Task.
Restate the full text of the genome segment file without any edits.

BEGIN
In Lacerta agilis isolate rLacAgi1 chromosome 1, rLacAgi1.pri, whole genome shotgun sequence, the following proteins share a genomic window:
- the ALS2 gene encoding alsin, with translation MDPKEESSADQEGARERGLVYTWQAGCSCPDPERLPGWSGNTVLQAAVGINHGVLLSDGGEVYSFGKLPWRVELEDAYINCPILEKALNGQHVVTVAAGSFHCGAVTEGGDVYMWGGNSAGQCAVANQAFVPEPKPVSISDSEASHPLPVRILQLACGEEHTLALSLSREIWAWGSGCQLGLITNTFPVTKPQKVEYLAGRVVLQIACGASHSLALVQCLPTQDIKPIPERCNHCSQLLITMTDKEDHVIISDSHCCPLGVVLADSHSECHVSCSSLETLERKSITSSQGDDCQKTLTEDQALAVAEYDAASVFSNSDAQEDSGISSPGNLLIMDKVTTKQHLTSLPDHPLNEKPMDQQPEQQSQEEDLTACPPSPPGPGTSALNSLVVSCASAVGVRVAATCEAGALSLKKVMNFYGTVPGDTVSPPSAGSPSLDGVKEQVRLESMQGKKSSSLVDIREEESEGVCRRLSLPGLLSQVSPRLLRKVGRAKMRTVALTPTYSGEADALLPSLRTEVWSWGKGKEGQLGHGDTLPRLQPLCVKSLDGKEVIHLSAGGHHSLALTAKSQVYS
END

In Lacerta agilis isolate rLacAgi1 chromosome 1, rLacAgi1.pri, whole genome shotgun sequence, the following proteins share a genomic window:
- the ALS2 gene encoding alsin, with translation MDPKEESSADQEGARERGLVYTWQAGCSCPDPERLPGWSGNTVLQAAVGINHGVLLSDGGEVYSFGKLPWRVELEDAYINCPILEKALNGQHVVTVAAGSFHCGAVTEGGDVYMWGGNSAGQCAVANQAFVPEPKPVSISDSEASHPLPVRILQLACGEEHTLALSLSREIWAWGSGCQLGLITNTFPVTKPQKVEYLAGRVVLQIACGASHSLALVQCLPTQDIKPIPERCNHCSQLLITMTDKEDHVIISDSHCCPLGVVLADSHSECHVSCSSLETLERKSITSSQGDDCQKTLTEDQALAVAEYDAASVFSNSDAQEDSGISSPGNLLIMDKVTTKQHLTSLPDHPLNEKPMDQQPEQQSQEEDLTACPPSPPGPGTSALNSLVVSCASAVGVRVAATCEAGALSLKKVMNFYGTVPGDTVSPPSAGSPSLDGVKEQVRLESMQGKKSSSLVDIREEESEGVCRRLSLPGLLSQVSPRLLRKVGRAKMRTVALTPTYSGEADALLPSLRTEVWSWGKGKEGQLGHGDTLPRLQPLCVKSLDGKEVIHLSAGGHHSLALTAKSQVYS